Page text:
Presentation on theme: "Comprehensive Balanced Mathematics Model Elementary Okaloosa County School District Dr. Lynda Penry."— Presentation transcript:
Comprehensive Balanced Mathematics Model Elementary Okaloosa County School District Dr. Lynda Penry
Elements of the Comprehensive Mathematical Model Components of Mathematics Math Model Examples Principles of Mathematics Descriptors Best Practices Self-Reflection Survey Resources
Components Problem Solving Reasoning and Proof Communication Connections Representation
Problem Solving Unless students can solve problems, the facts, concepts and procedures they know are of little use. Example I have four pennies, four dimes, and four nickels in my pocket. If I take three coins out of my pocket, how much money could I have taken?
Reasoning and Proof Mathematics should make sense to students Example (Using the same money problem) I took 30¢ out of my pocket. Which coins did I take out of my pocket? Provide evidence of your answer and share in some type of group setting.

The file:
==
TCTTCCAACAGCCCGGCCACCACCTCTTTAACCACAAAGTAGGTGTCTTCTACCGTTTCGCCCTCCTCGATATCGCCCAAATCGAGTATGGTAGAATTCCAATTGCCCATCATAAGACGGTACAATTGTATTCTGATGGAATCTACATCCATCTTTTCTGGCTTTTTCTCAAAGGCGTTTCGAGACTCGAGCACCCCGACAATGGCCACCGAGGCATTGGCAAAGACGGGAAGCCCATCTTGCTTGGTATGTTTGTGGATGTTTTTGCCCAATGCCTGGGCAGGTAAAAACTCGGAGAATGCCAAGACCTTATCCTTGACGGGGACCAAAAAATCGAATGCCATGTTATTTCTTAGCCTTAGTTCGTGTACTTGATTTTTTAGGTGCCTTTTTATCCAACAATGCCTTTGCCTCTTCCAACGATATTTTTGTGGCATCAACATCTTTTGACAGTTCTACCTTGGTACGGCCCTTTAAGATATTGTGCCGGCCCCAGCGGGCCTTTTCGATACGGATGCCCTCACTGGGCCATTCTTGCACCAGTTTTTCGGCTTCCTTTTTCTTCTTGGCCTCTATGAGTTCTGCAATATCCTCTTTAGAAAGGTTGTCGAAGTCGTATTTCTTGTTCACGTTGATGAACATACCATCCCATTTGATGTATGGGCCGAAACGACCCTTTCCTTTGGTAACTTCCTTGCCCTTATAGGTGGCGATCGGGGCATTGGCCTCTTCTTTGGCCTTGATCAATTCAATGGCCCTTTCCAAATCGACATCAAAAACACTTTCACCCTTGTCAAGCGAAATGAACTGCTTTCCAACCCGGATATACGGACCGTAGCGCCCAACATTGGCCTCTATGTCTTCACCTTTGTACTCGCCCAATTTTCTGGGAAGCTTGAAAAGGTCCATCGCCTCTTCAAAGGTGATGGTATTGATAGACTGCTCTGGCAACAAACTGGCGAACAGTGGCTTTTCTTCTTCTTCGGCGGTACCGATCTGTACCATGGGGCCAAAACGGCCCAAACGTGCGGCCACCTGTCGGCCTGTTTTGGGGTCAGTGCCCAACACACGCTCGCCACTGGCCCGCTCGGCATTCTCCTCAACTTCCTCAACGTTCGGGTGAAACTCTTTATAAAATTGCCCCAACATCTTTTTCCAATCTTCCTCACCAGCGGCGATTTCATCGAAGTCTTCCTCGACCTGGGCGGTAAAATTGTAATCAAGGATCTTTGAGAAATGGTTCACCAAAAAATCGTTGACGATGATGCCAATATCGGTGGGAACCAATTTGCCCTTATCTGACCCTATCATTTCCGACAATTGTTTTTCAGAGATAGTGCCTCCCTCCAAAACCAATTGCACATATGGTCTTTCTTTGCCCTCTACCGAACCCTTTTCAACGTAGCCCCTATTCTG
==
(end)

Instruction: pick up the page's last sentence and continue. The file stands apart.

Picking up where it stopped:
Communication An important step in communicating mathematical thinking to others is organizing and clarifying one’s ideas. Example If I take three coins out of my pocket, could I have 24¢? Explain with words or pictures how you solved the problem.
Connections Students build new understandings on previous knowledge Students build new understandings between mathematics and other subject areas Students build new understandings between mathematics and every-day life. Example List how many ways you might use money. Discuss why it is important to know how much money you have.
Representation Students can develop and deepen their understanding of mathematical concepts and relationships as they create, compare, and use various representations. Example Make a graph of the class solutions and ask students to analyze the data.
Questions to Foster Mathematical Understanding “Does anyone have the same answer but a different way to explain it?” “Can you convince us that that makes sense?” “Can you model that to prove your thinking?” “Does that always work?” “How does this relate to …?” “Can you give us an example of …?”
Principles of Mathematics The Equity Principle The Curriculum Principle The Teaching Principle The Learning Principle The Assessment Principle The Technology Principle
Self-Reflection Survey Individual reflection Based on Best Practices of the Principles of Mathematics
Resources Web sites used in OCSD classes Principles and Standards for School Mathematics - NCTM
Your consent to our cookies if you continue to use this website.